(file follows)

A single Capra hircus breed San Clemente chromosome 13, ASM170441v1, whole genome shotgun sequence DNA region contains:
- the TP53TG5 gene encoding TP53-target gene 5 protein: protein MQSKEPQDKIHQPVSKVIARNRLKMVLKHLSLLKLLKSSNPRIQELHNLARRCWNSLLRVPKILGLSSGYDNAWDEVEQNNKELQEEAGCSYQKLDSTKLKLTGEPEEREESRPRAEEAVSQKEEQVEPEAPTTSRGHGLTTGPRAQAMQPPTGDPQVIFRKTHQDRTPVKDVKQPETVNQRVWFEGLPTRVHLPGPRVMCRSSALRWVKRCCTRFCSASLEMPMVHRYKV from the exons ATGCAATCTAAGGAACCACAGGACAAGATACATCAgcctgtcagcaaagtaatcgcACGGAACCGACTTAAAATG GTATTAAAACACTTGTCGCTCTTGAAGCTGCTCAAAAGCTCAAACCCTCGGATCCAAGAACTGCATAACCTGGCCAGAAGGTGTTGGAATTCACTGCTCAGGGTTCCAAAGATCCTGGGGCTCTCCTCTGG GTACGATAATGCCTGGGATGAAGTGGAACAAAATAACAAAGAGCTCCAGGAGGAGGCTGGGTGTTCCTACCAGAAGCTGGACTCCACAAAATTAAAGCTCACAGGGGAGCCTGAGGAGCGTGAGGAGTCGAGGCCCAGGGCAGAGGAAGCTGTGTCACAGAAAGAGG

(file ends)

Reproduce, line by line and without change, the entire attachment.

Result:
A single Capra hircus breed San Clemente chromosome 13, ASM170441v1, whole genome shotgun sequence DNA region contains:
- the TP53TG5 gene encoding TP53-target gene 5 protein: protein MQSKEPQDKIHQPVSKVIARNRLKMVLKHLSLLKLLKSSNPRIQELHNLARRCWNSLLRVPKILGLSSGYDNAWDEVEQNNKELQEEAGCSYQKLDSTKLKLTGEPEEREESRPRAEEAVSQKEEQVEPEAPTTSRGHGLTTGPRAQAMQPPTGDPQVIFRKTHQDRTPVKDVKQPETVNQRVWFEGLPTRVHLPGPRVMCRSSALRWVKRCCTRFCSASLEMPMVHRYKV from the exons ATGCAATCTAAGGAACCACAGGACAAGATACATCAgcctgtcagcaaagtaatcgcACGGAACCGACTTAAAATG GTATTAAAACACTTGTCGCTCTTGAAGCTGCTCAAAAGCTCAAACCCTCGGATCCAAGAACTGCATAACCTGGCCAGAAGGTGTTGGAATTCACTGCTCAGGGTTCCAAAGATCCTGGGGCTCTCCTCTGG GTACGATAATGCCTGGGATGAAGTGGAACAAAATAACAAAGAGCTCCAGGAGGAGGCTGGGTGTTCCTACCAGAAGCTGGACTCCACAAAATTAAAGCTCACAGGGGAGCCTGAGGAGCGTGAGGAGTCGAGGCCCAGGGCAGAGGAAGCTGTGTCACAGAAAGAGG